These days, Rowswell maintains a very hectic schedule, commuting to China every few weeks from his family's home in Toronto for a wide range of stage performances, broadcast media hosting 'gigs,' and personal appearances across the country. While he still performs Xiangsheng, the demand for such performances has somewhat waned with the rise of a new generation of Chinese harboring more globalized tastes in entertainment. But that has not in any way diminished Dashan's presence on the Chinese media scene. He continues to be in high demand as a host for variety shows and talk shows, and he is now taping the first season of China's newest reality show, "Super Comic" -- a Chinese version of "America's Got Talent," or "The Voice" that is focused on stand-up comedy. Dashan is one of five judges on the show, and the first foreigner to ever appear as a judge on a national reality show in China.
More importantly, though, has been Rowswell's carefully planned evolution of the Dashan brand from its offline, TV variety-show roots to one that is poised for the digital age. Dashan's own website (www.dashan.com) was established in 1997, and Dashan now enjoys over 5 million followers across China's largest microblog and social media platforms, including Sina Weibo, Tencent Weibo, and WeChat. As Rowswell readily notes, no other foreigner who personally interacts on the top Chinese social media platforms enjoys more followers than he does (with the possible exception of Japanese adult film star, Sola Aoi !). Of course, as a cross-cultural star, Rowswell/Dashan also maintains a YouTube channel containing a portfolio of his performance and endorsement work, and a growing following on Facebook and Twitter (both of which are blocked in China) and even LinkedIn (which is not blocked in China). In the near future, Rowswell has further expansion plans for Dashan's digital empire, including a dedicated "Dashan Show" for which he is already in discussion with major platforms in China like Yoku, IQiyi, and LeTV.
Yet, Rowswell/Dashan's celebrity still remains highly compartmentalized within China. When he was interviewed live on The Today Show during the Beijing Olympics in August 2008, Matt Lauer was visibly befuddled in trying to understand who Rowswell was, despite the huge crowds of Chinese that were cheering for Dashan from just off-camera. Nevertheless, given China's increasing prominence on the world stage, Roswell may yet enjoy a second 'breakthrough' moment -- this time in the West. Whether as an expert consultant providing first-hand insight and guidance to Western corporations and brands seeking to leverage Chinese social media, or playing a key role in joint Chinese-Western entertainment productions, Rowswell, as Dashan, will likely have many new contributions to make.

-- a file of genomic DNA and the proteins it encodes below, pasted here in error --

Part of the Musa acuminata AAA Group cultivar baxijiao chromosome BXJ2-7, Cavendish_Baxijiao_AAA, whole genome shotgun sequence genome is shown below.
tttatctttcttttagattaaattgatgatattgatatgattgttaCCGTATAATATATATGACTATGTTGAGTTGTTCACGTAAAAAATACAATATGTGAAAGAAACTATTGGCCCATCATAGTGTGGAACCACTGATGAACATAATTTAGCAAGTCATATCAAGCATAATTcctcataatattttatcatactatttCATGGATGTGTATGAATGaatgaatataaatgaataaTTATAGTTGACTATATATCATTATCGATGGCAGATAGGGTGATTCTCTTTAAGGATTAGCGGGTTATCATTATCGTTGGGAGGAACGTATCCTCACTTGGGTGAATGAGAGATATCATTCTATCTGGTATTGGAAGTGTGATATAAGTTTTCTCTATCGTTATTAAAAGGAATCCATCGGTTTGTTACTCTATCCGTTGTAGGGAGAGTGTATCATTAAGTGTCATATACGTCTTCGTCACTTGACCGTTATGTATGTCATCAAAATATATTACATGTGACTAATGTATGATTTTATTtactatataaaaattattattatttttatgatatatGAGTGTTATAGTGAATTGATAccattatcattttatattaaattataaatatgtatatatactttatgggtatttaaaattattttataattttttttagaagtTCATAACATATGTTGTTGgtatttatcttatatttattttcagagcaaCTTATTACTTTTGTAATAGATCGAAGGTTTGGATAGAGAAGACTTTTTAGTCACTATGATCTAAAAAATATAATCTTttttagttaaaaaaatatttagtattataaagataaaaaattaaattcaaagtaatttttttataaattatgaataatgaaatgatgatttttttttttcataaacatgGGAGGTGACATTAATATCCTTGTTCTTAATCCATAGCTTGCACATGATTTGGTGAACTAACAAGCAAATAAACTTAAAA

In the meantime, 25 years since his star first emerged in China, Dashan maintains his popularity with a broad range of Mainland Chinese by continually adapting his brand to the evolving media and entertainment landscape in China. Even as he still constantly participates in national broadcast shows, in somewhat of an echo of Jerry Seinfeld's own post-TV career, Dashan is now increasingly showing up on the grassroots scene, performing live comedy at the fast-growing number of stand-up comedy clubs which are springing up all over China. Says Rowswell, "Stand-up plays well to today's Chinese youth -- it's short, flexible, topical, trendy, and down-to-earth. I love going unannounced to these little clubs and trying new material. It's exactly the kind of work I need to do to stay relevant, particularly because my television work often seems two steps removed from reality. This is what my career has been based on: being someone from the other side of the planet who "gets it", who's not a stranger, and who Chinese audiences often say "understands China more than we do ourselves." That's what's so special for me -- being able to reach across a huge cultural divide to share some 'sparks' and really connect."
Follow Saul Gitlin on Twitter: www.twitter.com/ChinaSaul